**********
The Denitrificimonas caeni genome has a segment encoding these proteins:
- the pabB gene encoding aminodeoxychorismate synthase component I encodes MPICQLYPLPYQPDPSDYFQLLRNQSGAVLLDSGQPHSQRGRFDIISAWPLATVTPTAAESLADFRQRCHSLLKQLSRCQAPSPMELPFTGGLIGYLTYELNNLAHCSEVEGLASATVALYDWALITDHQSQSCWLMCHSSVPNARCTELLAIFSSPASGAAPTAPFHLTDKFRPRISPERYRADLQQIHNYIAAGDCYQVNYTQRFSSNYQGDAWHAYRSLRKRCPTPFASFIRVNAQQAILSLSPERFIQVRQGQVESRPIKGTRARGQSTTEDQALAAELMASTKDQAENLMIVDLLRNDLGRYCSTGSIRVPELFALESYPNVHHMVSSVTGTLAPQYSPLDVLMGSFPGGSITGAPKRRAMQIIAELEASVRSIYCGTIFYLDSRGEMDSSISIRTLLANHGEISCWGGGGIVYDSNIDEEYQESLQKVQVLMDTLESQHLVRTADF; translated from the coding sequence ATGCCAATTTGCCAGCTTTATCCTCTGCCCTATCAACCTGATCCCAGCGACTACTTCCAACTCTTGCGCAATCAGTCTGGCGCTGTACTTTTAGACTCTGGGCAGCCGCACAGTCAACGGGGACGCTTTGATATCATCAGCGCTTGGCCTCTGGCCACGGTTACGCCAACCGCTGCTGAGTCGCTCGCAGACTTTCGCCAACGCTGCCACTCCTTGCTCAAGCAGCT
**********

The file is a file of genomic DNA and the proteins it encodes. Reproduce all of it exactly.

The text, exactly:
The Denitrificimonas caeni genome has a segment encoding these proteins:
- the pabB gene encoding aminodeoxychorismate synthase component I encodes MPICQLYPLPYQPDPSDYFQLLRNQSGAVLLDSGQPHSQRGRFDIISAWPLATVTPTAAESLADFRQRCHSLLKQLSRCQAPSPMELPFTGGLIGYLTYELNNLAHCSEVEGLASATVALYDWALITDHQSQSCWLMCHSSVPNARCTELLAIFSSPASGAAPTAPFHLTDKFRPRISPERYRADLQQIHNYIAAGDCYQVNYTQRFSSNYQGDAWHAYRSLRKRCPTPFASFIRVNAQQAILSLSPERFIQVRQGQVESRPIKGTRARGQSTTEDQALAAELMASTKDQAENLMIVDLLRNDLGRYCSTGSIRVPELFALESYPNVHHMVSSVTGTLAPQYSPLDVLMGSFPGGSITGAPKRRAMQIIAELEASVRSIYCGTIFYLDSRGEMDSSISIRTLLANHGEISCWGGGGIVYDSNIDEEYQESLQKVQVLMDTLESQHLVRTADF; translated from the coding sequence ATGCCAATTTGCCAGCTTTATCCTCTGCCCTATCAACCTGATCCCAGCGACTACTTCCAACTCTTGCGCAATCAGTCTGGCGCTGTACTTTTAGACTCTGGGCAGCCGCACAGTCAACGGGGACGCTTTGATATCATCAGCGCTTGGCCTCTGGCCACGGTTACGCCAACCGCTGCTGAGTCGCTCGCAGACTTTCGCCAACGCTGCCACTCCTTGCTCAAGCAGCT